There is nothing on any of my bank details about a returned payment. Somebody's lying and I think I know who it is. Apparently I cannot insist it is paid because it is a "concession."
I ring them every two weeks because, in my experience, if you write a letter they simply do not reply.
I have a problem there. I have no paper statements from the UK so cannot find whether I had my WFP paid in there because my card and pinsentry simply do not work. Then my French account does not have it. When I called the DWP they would not simply say whether it was paid in to the UK or France. So now I have been trying to jump through hoops. I wrote to my bank, then had to call them and do all the security question routine but they would not answer the question about received payments. So then I went to the helpline about card/pinsentry. They sent out a new pin sentry because their end showed my card is OK. I cannot do anything because whichever way I turn I am in the wrong.
So Val, if you have a similar dilemma all you can do is report it to the DWP, by letter, and hope that they will investigate. Thus far I am not having success myself, but perhaps you will. Stick with it, best of luck!
Referring to this particular scam. If they are using stolen bank details then yes. By the time the owner of the bank account discovers what's happened, contacts the bank, and recalled the transaction you have already given back the money for the cancelled reservation. These sort of scams have been around in the industry for years and as you know we get pretty good at sniffing them out. However the rest of the general public especially in France know little about them and usually don't see many.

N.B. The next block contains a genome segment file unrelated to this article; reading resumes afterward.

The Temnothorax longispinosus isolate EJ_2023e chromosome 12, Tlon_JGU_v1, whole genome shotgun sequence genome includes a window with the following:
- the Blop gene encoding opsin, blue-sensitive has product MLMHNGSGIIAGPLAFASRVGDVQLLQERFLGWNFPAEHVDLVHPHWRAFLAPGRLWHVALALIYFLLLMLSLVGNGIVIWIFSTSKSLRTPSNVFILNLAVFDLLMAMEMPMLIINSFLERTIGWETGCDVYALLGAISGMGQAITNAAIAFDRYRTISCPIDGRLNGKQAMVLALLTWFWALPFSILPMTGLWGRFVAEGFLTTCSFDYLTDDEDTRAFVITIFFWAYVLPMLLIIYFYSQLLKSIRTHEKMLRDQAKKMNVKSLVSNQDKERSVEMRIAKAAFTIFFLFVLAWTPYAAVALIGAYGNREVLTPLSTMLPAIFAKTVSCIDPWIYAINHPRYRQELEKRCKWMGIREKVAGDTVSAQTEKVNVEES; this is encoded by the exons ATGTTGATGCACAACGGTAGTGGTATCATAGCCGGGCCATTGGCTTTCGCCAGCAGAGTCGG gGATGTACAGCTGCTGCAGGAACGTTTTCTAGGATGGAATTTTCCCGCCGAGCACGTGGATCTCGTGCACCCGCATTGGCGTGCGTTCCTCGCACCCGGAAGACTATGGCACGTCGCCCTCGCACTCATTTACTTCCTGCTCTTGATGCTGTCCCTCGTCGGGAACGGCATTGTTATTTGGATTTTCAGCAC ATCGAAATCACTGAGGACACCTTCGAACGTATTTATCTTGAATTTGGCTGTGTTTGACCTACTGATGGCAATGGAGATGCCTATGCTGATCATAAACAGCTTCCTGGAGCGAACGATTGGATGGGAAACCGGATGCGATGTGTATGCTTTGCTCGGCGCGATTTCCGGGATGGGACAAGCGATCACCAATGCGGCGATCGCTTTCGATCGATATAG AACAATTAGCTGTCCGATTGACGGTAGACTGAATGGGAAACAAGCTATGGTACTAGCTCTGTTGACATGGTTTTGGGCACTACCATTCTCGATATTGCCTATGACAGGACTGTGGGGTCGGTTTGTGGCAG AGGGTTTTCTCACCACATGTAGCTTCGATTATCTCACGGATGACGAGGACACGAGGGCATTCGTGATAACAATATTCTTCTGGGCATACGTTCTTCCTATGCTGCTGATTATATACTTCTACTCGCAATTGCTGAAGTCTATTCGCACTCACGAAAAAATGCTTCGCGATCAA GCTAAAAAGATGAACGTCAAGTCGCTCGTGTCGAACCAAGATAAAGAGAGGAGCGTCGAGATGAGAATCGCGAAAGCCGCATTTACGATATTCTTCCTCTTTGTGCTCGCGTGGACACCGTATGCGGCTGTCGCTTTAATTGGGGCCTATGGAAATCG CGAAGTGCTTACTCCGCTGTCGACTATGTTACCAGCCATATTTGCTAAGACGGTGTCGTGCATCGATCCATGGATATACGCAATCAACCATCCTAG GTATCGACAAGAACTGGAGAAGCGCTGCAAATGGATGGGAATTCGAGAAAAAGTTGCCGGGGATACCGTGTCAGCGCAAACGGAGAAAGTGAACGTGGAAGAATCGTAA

As a side issue I wonder if anyone visiting their internet accounts on Orange and SFR recently (Orange particularly) and noticed the splash screen about Phishing? Last month both Orange and SFR systems were hacked and hundreds of thousands of customer details stolen. Basically they are telling you that if you get an email from them asking to validate your account details not to answer via the link in the email but to phone them.
That could be it of course. Britain is now so poor they haven't enough in the bank to pay pensioners! Has anybody else has this reply to an inquiry about a missing heating allowance? The official reply when I ring them is; "You will get it by June." But if you go to a social worker here for help with your winter electricity bill, they tell you they cannot help because the British government is now paying the heating allowance.
I asked my banks' representative a similar question last year and her reply was
'The safest way is for the person to transfer the funds from his account to yours or cash'
However, I do not have 100% confidence in her abilities/knowledge of the system!
I do not see how an electronic bank transfer can bounce because the Bank transfers the funds directly from the account and if there are insufficient funds in the account then the transfer simply cannot take place because the computer systems will flag it up immediately.